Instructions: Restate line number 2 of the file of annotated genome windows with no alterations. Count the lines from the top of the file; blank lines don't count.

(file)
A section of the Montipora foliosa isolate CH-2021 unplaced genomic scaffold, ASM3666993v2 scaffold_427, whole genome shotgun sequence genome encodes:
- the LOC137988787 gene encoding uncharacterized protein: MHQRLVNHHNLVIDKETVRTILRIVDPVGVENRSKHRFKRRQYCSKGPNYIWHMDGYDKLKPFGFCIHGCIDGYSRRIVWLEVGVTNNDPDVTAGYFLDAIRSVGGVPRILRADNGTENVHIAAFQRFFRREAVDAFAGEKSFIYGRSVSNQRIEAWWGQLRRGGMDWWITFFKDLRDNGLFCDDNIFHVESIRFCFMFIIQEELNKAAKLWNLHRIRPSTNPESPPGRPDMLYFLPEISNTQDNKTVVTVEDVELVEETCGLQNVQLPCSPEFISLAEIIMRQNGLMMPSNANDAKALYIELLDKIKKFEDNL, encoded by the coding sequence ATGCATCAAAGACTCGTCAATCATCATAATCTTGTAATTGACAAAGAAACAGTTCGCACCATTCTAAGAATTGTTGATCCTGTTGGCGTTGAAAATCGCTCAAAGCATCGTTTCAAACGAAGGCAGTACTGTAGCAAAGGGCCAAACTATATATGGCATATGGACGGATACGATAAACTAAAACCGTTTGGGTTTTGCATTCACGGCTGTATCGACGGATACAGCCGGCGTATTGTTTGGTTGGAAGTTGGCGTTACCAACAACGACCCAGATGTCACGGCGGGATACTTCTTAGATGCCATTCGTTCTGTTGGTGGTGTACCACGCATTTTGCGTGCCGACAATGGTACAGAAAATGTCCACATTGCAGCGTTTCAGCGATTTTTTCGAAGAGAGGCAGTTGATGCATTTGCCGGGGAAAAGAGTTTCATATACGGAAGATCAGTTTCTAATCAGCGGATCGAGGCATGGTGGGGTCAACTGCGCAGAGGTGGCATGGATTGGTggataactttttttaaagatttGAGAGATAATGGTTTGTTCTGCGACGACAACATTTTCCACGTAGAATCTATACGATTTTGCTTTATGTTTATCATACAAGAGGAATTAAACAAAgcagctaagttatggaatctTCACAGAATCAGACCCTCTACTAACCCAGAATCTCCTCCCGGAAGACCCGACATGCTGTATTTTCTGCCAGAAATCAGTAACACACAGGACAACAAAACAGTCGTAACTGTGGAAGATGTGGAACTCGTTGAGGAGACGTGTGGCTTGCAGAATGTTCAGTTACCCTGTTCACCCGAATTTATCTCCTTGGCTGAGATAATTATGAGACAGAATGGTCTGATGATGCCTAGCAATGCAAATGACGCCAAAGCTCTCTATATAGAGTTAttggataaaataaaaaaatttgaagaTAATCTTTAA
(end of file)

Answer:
- the LOC137988787 gene encoding uncharacterized protein: MHQRLVNHHNLVIDKETVRTILRIVDPVGVENRSKHRFKRRQYCSKGPNYIWHMDGYDKLKPFGFCIHGCIDGYSRRIVWLEVGVTNNDPDVTAGYFLDAIRSVGGVPRILRADNGTENVHIAAFQRFFRREAVDAFAGEKSFIYGRSVSNQRIEAWWGQLRRGGMDWWITFFKDLRDNGLFCDDNIFHVESIRFCFMFIIQEELNKAAKLWNLHRIRPSTNPESPPGRPDMLYFLPEISNTQDNKTVVTVEDVELVEETCGLQNVQLPCSPEFISLAEIIMRQNGLMMPSNANDAKALYIELLDKIKKFEDNL, encoded by the coding sequence ATGCATCAAAGACTCGTCAATCATCATAATCTTGTAATTGACAAAGAAACAGTTCGCACCATTCTAAGAATTGTTGATCCTGTTGGCGTTGAAAATCGCTCAAAGCATCGTTTCAAACGAAGGCAGTACTGTAGCAAAGGGCCAAACTATATATGGCATATGGACGGATACGATAAACTAAAACCGTTTGGGTTTTGCATTCACGGCTGTATCGACGGATACAGCCGGCGTATTGTTTGGTTGGAAGTTGGCGTTACCAACAACGACCCAGATGTCACGGCGGGATACTTCTTAGATGCCATTCGTTCTGTTGGTGGTGTACCACGCATTTTGCGTGCCGACAATGGTACAGAAAATGTCCACATTGCAGCGTTTCAGCGATTTTTTCGAAGAGAGGCAGTTGATGCATTTGCCGGGGAAAAGAGTTTCATATACGGAAGATCAGTTTCTAATCAGCGGATCGAGGCATGGTGGGGTCAACTGCGCAGAGGTGGCATGGATTGGTggataactttttttaaagatttGAGAGATAATGGTTTGTTCTGCGACGACAACATTTTCCACGTAGAATCTATACGATTTTGCTTTATGTTTATCATACAAGAGGAATTAAACAAAgcagctaagttatggaatctTCACAGAATCAGACCCTCTACTAACCCAGAATCTCCTCCCGGAAGACCCGACATGCTGTATTTTCTGCCAGAAATCAGTAACACACAGGACAACAAAACAGTCGTAACTGTGGAAGATGTGGAACTCGTTGAGGAGACGTGTGGCTTGCAGAATGTTCAGTTACCCTGTTCACCCGAATTTATCTCCTTGGCTGAGATAATTATGAGACAGAATGGTCTGATGATGCCTAGCAATGCAAATGACGCCAAAGCTCTCTATATAGAGTTAttggataaaataaaaaaatttgaagaTAATCTTTAA